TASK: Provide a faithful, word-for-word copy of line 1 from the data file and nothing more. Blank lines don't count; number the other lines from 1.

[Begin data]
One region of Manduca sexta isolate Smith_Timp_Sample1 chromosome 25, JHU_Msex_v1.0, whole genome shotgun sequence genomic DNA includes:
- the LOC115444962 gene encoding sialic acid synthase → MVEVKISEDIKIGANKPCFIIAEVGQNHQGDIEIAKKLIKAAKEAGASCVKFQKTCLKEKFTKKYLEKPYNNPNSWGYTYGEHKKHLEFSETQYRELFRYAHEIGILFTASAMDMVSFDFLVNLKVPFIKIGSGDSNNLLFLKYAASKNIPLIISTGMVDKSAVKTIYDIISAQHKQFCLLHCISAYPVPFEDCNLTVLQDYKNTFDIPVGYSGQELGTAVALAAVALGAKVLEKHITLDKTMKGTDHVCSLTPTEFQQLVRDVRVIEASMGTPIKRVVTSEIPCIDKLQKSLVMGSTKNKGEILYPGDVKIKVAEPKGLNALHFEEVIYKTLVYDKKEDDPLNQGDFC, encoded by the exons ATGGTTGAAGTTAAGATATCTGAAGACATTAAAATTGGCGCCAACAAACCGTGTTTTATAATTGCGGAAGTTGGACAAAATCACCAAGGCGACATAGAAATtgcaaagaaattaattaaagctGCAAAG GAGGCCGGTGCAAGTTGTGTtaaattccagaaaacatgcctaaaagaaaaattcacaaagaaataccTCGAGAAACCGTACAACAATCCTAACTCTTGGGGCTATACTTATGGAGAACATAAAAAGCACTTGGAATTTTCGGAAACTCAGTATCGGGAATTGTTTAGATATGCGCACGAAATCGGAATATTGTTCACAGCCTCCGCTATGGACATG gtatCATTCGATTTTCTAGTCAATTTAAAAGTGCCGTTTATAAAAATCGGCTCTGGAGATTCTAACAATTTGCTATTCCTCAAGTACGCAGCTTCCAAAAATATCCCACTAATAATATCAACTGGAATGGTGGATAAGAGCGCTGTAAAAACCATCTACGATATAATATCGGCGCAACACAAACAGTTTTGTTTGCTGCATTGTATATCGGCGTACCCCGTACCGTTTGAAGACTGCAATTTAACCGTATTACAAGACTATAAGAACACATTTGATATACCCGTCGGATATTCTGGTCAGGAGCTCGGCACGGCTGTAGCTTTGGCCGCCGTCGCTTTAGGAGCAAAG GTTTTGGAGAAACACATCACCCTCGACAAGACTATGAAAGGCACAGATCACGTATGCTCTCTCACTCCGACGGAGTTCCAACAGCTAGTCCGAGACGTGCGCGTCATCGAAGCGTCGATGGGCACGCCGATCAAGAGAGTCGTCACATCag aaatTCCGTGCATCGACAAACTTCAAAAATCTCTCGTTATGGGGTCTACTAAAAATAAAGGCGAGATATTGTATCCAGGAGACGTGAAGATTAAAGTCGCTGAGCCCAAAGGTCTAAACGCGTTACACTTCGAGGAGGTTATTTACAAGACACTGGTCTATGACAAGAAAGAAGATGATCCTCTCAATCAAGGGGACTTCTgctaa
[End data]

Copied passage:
One region of Manduca sexta isolate Smith_Timp_Sample1 chromosome 25, JHU_Msex_v1.0, whole genome shotgun sequence genomic DNA includes: